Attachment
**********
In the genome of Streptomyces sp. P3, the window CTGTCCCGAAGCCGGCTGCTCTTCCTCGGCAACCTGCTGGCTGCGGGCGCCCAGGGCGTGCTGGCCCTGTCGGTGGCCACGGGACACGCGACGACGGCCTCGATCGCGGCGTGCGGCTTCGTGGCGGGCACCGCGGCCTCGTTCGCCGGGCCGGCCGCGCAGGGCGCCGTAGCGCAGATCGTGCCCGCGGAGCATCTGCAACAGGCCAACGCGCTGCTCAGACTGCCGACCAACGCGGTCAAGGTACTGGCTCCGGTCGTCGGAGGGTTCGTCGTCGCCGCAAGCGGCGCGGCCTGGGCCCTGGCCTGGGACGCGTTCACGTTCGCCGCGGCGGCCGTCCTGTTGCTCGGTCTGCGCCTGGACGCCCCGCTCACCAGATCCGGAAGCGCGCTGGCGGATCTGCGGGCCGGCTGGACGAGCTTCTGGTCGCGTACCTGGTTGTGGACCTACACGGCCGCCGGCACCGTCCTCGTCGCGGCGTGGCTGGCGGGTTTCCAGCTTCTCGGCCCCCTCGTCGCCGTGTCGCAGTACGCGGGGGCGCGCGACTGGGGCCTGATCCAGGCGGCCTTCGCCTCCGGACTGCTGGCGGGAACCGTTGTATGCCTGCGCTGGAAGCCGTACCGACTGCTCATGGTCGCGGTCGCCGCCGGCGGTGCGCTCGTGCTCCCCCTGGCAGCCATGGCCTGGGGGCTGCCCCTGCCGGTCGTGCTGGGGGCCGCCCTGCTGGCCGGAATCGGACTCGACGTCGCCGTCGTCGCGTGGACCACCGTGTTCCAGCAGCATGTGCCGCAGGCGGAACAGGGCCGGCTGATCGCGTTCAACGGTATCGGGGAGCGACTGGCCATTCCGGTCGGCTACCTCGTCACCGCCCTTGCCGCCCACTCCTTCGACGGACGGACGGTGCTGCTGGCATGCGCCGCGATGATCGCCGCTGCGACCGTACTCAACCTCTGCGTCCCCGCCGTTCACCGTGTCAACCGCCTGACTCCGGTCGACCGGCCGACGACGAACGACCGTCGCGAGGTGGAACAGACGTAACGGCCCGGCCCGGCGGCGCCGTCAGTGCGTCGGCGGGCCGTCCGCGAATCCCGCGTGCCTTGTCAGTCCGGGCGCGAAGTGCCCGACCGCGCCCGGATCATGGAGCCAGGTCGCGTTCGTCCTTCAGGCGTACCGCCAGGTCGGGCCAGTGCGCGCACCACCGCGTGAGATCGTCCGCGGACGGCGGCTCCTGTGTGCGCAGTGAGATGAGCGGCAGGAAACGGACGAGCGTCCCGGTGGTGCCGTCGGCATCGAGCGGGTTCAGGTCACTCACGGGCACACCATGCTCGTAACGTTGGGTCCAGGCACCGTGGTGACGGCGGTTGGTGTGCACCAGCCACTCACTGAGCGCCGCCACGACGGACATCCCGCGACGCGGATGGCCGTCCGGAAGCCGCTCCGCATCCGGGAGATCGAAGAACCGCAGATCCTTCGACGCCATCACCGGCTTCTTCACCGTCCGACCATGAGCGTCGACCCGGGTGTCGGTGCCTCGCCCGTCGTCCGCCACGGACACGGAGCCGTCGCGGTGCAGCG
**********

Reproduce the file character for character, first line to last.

In the genome of Streptomyces sp. P3, the window CTGTCCCGAAGCCGGCTGCTCTTCCTCGGCAACCTGCTGGCTGCGGGCGCCCAGGGCGTGCTGGCCCTGTCGGTGGCCACGGGACACGCGACGACGGCCTCGATCGCGGCGTGCGGCTTCGTGGCGGGCACCGCGGCCTCGTTCGCCGGGCCGGCCGCGCAGGGCGCCGTAGCGCAGATCGTGCCCGCGGAGCATCTGCAACAGGCCAACGCGCTGCTCAGACTGCCGACCAACGCGGTCAAGGTACTGGCTCCGGTCGTCGGAGGGTTCGTCGTCGCCGCAAGCGGCGCGGCCTGGGCCCTGGCCTGGGACGCGTTCACGTTCGCCGCGGCGGCCGTCCTGTTGCTCGGTCTGCGCCTGGACGCCCCGCTCACCAGATCCGGAAGCGCGCTGGCGGATCTGCGGGCCGGCTGGACGAGCTTCTGGTCGCGTACCTGGTTGTGGACCTACACGGCCGCCGGCACCGTCCTCGTCGCGGCGTGGCTGGCGGGTTTCCAGCTTCTCGGCCCCCTCGTCGCCGTGTCGCAGTACGCGGGGGCGCGCGACTGGGGCCTGATCCAGGCGGCCTTCGCCTCCGGACTGCTGGCGGGAACCGTTGTATGCCTGCGCTGGAAGCCGTACCGACTGCTCATGGTCGCGGTCGCCGCCGGCGGTGCGCTCGTGCTCCCCCTGGCAGCCATGGCCTGGGGGCTGCCCCTGCCGGTCGTGCTGGGGGCCGCCCTGCTGGCCGGAATCGGACTCGACGTCGCCGTCGTCGCGTGGACCACCGTGTTCCAGCAGCATGTGCCGCAGGCGGAACAGGGCCGGCTGATCGCGTTCAACGGTATCGGGGAGCGACTGGCCATTCCGGTCGGCTACCTCGTCACCGCCCTTGCCGCCCACTCCTTCGACGGACGGACGGTGCTGCTGGCATGCGCCGCGATGATCGCCGCTGCGACCGTACTCAACCTCTGCGTCCCCGCCGTTCACCGTGTCAACCGCCTGACTCCGGTCGACCGGCCGACGACGAACGACCGTCGCGAGGTGGAACAGACGTAACGGCCCGGCCCGGCGGCGCCGTCAGTGCGTCGGCGGGCCGTCCGCGAATCCCGCGTGCCTTGTCAGTCCGGGCGCGAAGTGCCCGACCGCGCCCGGATCATGGAGCCAGGTCGCGTTCGTCCTTCAGGCGTACCGCCAGGTCGGGCCAGTGCGCGCACCACCGCGTGAGATCGTCCGCGGACGGCGGCTCCTGTGTGCGCAGTGAGATGAGCGGCAGGAAACGGACGAGCGTCCCGGTGGTGCCGTCGGCATCGAGCGGGTTCAGGTCACTCACGGGCACACCATGCTCGTAACGTTGGGTCCAGGCACCGTGGTGACGGCGGTTGGTGTGCACCAGCCACTCACTGAGCGCCGCCACGACGGACATCCCGCGACGCGGATGGCCGTCCGGAAGCCGCTCCGCATCCGGGAGATCGAAGAACCGCAGATCCTTCGACGCCATCACCGGCTTCTTCACCGTCCGACCATGAGCGTCGACCCGGGTGTCGGTGCCTCGCCCGTCGTCCGCCACGGACACGGAGCCGTCGCGGTGCAGCG